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Modeling fisheries and stocks spatially for Pacific Northwest Chinook salmon Rishi Sharma, CRITFC Henry Yuen, USFWS Mark Maunder, IATTC.

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Presentation on theme: "Modeling fisheries and stocks spatially for Pacific Northwest Chinook salmon Rishi Sharma, CRITFC Henry Yuen, USFWS Mark Maunder, IATTC."— Presentation transcript:

1 Modeling fisheries and stocks spatially for Pacific Northwest Chinook salmon Rishi Sharma, CRITFC Henry Yuen, USFWS Mark Maunder, IATTC

2 Structure of Talk  Background  Life History and relationship to model  Estimating catch in Fisheries by stock.  Statistical Catch at Age Analysis (SCAA).  Adapting to a multi-stock framework.  Precision in Exploitation rates.  Wrap Up.

3 Background Jurisdiction. Fisheries. Value ($20-50 M/yr X-vessel price). Cost tagging and assessment ($15 M/yr).

4 Chinook Life Cycle Eggs, Fry & Juveniles Natural Spawning Escapement (Age 2, 3,4, 5,6) Ocean (Age 2,3,4,5, 6) Age 2 Ocean Recruits Maturation (% 2, 3, 4, 5) No Yes Nat Mortality Fresh water Ocean

5 Tag Data used in assessment

6 Escapement # of fish Life History (TIME) Cohort Analysis Population Total Fishery 3Fishery 4 Fishery 1 Fishery 2 Natural Mortality Catch Population ER = Population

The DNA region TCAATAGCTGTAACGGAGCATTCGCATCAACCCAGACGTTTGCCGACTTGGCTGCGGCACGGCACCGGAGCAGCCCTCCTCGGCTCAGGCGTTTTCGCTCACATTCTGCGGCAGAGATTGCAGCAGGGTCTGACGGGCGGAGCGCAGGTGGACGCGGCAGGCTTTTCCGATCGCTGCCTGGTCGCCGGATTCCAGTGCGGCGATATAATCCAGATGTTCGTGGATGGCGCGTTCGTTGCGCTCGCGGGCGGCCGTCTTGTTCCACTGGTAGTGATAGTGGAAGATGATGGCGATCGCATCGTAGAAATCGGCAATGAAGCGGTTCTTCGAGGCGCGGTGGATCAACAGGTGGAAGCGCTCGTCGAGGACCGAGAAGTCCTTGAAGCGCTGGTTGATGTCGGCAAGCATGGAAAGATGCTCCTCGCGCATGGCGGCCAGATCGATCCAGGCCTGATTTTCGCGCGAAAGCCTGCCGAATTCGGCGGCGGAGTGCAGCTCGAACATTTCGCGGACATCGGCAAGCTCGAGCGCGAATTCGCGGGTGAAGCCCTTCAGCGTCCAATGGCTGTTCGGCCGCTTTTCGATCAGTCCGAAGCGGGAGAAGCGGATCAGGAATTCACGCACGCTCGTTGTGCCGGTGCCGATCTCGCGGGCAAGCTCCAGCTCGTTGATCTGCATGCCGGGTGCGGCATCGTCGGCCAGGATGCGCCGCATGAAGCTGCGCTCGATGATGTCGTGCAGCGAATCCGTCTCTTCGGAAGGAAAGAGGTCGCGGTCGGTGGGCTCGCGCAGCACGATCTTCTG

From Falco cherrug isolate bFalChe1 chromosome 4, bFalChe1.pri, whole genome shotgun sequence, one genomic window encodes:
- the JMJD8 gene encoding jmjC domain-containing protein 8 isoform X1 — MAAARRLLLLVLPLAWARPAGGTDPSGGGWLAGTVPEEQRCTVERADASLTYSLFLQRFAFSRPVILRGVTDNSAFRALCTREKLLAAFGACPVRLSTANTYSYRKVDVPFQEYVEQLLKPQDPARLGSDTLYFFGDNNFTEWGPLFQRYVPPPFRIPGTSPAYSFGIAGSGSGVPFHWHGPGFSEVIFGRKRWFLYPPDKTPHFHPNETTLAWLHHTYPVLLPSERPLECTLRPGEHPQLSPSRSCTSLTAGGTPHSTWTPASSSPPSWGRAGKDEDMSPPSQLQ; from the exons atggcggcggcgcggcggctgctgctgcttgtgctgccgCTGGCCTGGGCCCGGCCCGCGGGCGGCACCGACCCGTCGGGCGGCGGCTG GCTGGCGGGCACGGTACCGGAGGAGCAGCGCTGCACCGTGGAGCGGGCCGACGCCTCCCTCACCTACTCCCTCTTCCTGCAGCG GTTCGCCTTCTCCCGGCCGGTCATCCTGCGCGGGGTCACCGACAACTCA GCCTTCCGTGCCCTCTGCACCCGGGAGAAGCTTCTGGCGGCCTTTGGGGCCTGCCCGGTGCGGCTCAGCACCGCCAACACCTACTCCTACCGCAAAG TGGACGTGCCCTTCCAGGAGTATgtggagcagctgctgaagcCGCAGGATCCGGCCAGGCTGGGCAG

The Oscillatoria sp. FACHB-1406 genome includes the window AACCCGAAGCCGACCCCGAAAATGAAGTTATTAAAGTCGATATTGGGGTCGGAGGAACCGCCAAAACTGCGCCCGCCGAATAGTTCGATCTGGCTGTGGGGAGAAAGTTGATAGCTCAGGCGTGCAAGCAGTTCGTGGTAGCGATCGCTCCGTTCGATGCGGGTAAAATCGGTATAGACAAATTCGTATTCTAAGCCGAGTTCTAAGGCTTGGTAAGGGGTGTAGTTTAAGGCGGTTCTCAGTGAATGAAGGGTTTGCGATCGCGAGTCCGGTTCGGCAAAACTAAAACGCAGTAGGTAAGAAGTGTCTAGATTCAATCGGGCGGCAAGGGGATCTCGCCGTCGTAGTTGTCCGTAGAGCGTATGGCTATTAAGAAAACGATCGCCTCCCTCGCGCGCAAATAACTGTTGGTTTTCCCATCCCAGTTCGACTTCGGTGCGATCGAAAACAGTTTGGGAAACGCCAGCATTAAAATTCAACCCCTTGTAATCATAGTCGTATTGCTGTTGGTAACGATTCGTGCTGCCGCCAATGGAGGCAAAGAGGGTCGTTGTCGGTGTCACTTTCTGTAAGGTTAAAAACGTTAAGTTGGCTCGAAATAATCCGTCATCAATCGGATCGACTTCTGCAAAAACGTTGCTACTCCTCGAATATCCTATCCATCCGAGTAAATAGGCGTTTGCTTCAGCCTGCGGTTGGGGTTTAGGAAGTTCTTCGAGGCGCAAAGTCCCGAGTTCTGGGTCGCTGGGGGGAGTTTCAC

7 ERROR Age 2 recruits Estimate Age 2 recruits SpawnersSpawners Ages 2,3,4,5 Maturation Estimated from tag data Catch (ocean) Ages 2,3,4,5 Catch (fresh water) Ages 2,3,4,5 Natural Mortality States of Nature (have a time dynamic) CURRENT VPA MODEL MECHANISM Projected By Cohort analysis estimates from a Base Set of Years CWT Based Size limit adjustments Projected By Cohort analysis estimates from a Base Set of Years CWT Based Size limit adjustments Spawners (Projected to equal Forecast & Observed Spawners over multiple ages, i.e. over the cohort)

8 Fresh water Ocean Age 2 recruits Estimate Age 2 recruits SpawnersSpawners Environmental Forcing functions Ages 2,3,4,5 Maturation estimated Catch (ocean) Ages 2,3,4,5 Catch (fresh water) Ages 2,3,4,5 Natural Mortality States of Nature (have a time dynamic) SCAA MODEL MECHANISM Catch (ocean) Projected Fn (abun, Vuln and Catchability, ocean) Effort Known Catch (f_water) Projected Fn (abun, Vuln and Catchability, Terminal) Effort Known Spawners (Projected) Fn (TR- Term_Catch)

9 Trade-Offs  Lesser assumptions.  Estimation framework.  Numerically intensive & Challenging.

10 Essential Approach Maximum Likelihood Estimation

11 Testing the Approach

12 Simulation Testing  Used a Ricker stock recruit with process error. Simulated different catchability, vulnerability and maturation schedules by different fisheries and time periods.  Estimated the recruitment deviates, and thereby age 2 recruitment.  Estimated vulnerability, catchability and maturation by time periods specified.  Ran 10,000 times (each run takes approximately 10 seconds-27 hours).